In this Web 2.0 era, contemporary leisure is dominantly situated within the online sphere. It is now commonly believed that much of what users do online is of a social nature and if we are to understand their enactments, online spatial analysis of these cyberleisure spaces is a good starting point. This paper thereby proposes that if the Internet can be seen as a “digital city,” its online leisure spaces need to be seen as its virtual parks. Social network sites and parks share much rhetoric in common- they are both perceived as free, universal, democratic and non-utilitarian in nature. Yet, if we are to take on this metaphorical comparison through a historical and comparative analysis, we will discover the ongoing politics of keeping these leisure spaces “public.” For instance, the making of parks in the 19th century involved a significant struggle to shift from the State to the masses. Also, parks across nations and cultures, although one of the seemingly least regulated public spaces, is in fact bounded by social, cultural and economic constraints that shape its very nature. Furthermore, an interesting discussion can stem from the fact that contemporary leisure spaces are finding themselves more within “gated communities,” both online and offline, highlighting an interesting and important dimension of the semi-private nature of cyberleisure spaces. This paper leverages and re(situates) Habermas’s theory on the public sphere, essential for our understandings on notions of ownership, authority, regulation, class, inclusivity/exclusivity in relation to leisure. The tensions of the public and private can be revealed through this parallel as we delve into questions of current importance in relation to online leisure: can we equate “public” space with “free” space? What are the trade-offs involved in keeping a social space “free?” How do we understand the notion of access to these cyberleisure spaces in relation to its current socio-cultural and economic boundaries? How “open” are contemporary leisure spaces and what are its determining factors? Overall, an analysis of the public versus private nature of cyberleisure spaces, both online and offline can shed light on what regulates and shapes contemporary leisure.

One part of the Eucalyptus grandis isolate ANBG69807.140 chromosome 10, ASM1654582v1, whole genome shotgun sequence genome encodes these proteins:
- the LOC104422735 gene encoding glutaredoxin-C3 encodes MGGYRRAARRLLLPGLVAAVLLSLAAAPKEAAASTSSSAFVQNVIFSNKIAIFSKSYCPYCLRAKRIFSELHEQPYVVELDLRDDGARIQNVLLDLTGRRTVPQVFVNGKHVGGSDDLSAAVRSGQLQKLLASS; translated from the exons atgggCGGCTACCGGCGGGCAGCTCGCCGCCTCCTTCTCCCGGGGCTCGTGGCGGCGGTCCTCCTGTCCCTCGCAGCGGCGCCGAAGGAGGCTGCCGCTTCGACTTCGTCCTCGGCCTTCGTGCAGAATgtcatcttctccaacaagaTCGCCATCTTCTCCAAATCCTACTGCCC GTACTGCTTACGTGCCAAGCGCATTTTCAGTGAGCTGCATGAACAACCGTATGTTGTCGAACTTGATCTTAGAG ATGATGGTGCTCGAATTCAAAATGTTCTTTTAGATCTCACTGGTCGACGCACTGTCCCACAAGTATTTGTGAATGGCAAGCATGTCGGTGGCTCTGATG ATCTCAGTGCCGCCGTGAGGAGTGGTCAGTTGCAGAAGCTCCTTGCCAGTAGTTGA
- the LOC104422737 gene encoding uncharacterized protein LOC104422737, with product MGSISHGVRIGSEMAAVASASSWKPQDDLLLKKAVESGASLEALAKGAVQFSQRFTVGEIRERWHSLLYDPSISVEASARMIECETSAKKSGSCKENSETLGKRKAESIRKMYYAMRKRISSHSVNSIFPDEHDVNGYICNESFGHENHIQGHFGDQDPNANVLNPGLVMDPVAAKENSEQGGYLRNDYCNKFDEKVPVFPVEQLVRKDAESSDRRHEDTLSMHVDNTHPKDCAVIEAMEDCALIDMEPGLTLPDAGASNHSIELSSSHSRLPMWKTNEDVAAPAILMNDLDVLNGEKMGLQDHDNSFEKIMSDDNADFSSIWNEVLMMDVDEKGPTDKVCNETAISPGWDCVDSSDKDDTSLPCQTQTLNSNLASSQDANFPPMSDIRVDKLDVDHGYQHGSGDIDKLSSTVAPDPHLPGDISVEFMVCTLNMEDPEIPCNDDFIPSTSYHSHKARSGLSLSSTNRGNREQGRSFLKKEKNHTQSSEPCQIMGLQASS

IAMCR Conference 2011 in Istanbul: Theme: Cities, Creativity, Connectivity